Why financial advisors still exist

Why financial advisors still exist

Why financial advisors still exist If the investment seminar WP attended yesterday is any indication, robo-advisors might want to hold off on their victory party. Here’s why.

Greg Hall is a financial advisor for RBC Dominion Securities in Toronto. Last night he held a seminar entitled “A Shift in Thinking About Mutual Funds” at his downtown office.

WP gladly accepted his invitation to attend. 

We wanted to see if anything had changed from the usual wine and cheese meet-and-greet parties (with a little investment advice thrown in for good measure) common in the industry. There was that (in a responsible way) to be sure.

However, running shotgun at this seminar was Patrick McAllister, a portfolio manager with RBC DS’s Portfolio Advisor Group, a bunch of very smart CFAs helping its financial advisors provide clients with the best portfolio management possible.

McAllister’s theme for the evening focused on how retail investors can do things that actively managed mutual funds can’t such as getting in and out of positions quickly, staying completely out of the markets when stocks are overvalued, and not being beholden to benchmarks. Essentially, he was suggesting clients can do better thinking outside of the box, something large mutual funds typically don’t or won’t.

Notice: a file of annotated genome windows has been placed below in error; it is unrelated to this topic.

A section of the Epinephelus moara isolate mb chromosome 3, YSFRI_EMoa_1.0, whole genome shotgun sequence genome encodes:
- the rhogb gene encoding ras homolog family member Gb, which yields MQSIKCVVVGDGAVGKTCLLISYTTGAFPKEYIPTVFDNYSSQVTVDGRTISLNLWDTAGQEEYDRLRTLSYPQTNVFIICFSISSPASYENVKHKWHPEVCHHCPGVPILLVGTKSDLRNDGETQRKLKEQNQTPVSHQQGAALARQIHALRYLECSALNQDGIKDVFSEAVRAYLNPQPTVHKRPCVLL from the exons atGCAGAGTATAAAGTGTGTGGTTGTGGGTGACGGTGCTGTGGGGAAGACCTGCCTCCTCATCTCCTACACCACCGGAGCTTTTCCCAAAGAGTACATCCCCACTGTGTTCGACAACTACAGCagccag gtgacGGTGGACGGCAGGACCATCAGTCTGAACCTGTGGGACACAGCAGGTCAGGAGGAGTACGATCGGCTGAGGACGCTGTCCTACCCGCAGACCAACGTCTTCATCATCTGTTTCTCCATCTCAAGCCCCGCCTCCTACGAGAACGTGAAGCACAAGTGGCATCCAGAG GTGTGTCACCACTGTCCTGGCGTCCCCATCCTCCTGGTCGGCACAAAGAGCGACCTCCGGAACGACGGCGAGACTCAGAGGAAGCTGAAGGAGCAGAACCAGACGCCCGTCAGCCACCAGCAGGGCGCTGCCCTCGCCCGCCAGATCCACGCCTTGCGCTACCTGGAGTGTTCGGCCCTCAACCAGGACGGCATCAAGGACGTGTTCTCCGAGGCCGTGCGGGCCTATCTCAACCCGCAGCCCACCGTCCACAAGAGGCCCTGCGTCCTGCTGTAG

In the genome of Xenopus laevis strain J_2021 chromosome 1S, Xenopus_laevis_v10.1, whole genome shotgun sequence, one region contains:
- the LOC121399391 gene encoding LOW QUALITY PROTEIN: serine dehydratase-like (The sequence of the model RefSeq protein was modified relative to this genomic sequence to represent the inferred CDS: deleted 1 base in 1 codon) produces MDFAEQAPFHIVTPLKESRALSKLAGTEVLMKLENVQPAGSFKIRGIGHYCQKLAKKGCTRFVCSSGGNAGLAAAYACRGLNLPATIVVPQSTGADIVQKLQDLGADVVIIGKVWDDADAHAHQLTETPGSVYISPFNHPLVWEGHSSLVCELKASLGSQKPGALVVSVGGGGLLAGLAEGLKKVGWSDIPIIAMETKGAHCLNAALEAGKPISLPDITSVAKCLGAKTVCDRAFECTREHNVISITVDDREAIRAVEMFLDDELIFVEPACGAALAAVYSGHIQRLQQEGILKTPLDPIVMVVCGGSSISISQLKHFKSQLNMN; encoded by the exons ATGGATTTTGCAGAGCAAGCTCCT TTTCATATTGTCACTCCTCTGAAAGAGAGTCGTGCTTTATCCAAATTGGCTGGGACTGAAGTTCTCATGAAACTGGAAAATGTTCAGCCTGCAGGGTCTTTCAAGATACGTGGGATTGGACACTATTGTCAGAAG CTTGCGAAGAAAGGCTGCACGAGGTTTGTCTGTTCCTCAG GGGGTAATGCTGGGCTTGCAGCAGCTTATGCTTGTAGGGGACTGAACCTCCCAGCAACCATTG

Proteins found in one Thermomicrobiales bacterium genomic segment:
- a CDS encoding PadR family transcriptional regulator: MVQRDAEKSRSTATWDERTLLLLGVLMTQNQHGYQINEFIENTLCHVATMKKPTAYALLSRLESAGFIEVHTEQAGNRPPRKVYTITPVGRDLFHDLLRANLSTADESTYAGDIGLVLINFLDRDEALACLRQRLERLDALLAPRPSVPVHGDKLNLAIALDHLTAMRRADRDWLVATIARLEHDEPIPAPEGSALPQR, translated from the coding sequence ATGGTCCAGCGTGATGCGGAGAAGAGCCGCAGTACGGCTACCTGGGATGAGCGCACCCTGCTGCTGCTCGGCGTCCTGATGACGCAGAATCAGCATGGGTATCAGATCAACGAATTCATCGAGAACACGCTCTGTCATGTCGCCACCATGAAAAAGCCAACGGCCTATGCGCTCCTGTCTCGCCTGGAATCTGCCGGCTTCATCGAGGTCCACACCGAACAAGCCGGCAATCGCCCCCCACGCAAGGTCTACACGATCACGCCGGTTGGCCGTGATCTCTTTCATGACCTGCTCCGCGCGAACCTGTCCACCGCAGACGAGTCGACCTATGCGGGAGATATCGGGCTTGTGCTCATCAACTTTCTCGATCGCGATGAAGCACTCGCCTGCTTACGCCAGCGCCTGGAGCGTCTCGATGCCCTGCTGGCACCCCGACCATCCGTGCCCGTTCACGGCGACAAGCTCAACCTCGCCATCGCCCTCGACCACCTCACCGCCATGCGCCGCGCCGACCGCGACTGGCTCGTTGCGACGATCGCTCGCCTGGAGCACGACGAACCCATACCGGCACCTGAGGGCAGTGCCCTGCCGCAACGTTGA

Once the CFA was done with his scripted comments, he opened the floor to questions and comments. It was clear at this point why financial advisors still exist.

One of the seminar guests commented on a slide that showed a sample Canadian dividend fund with 41% of its assets invested in the big six banks compared to a 23% weighting for the S&P/TSX composite index.

McAllister’s point – the actively managed fund lacked proper diversification. The guest on the other hand thought being so heavily invested in the big six wasn’t a bad thing given how well they’ve done. Furthermore, it was better than being invested in American banks which are totally unsafe.

How is a robo-advisor supposed to explain to a client why this isn’t the best course of action? Very difficultly. A financial advisor can handle this difference of opinion with care and understanding. As more questions were asked by the audience (an upscale one at that) it became clear just how little people know about investing.

No robo-advisor no matter how robust is going to be able educate people about investing. That’s the role a financial advisor can and should fill.

And that’s why financial advisors still exist. They serve a purpose.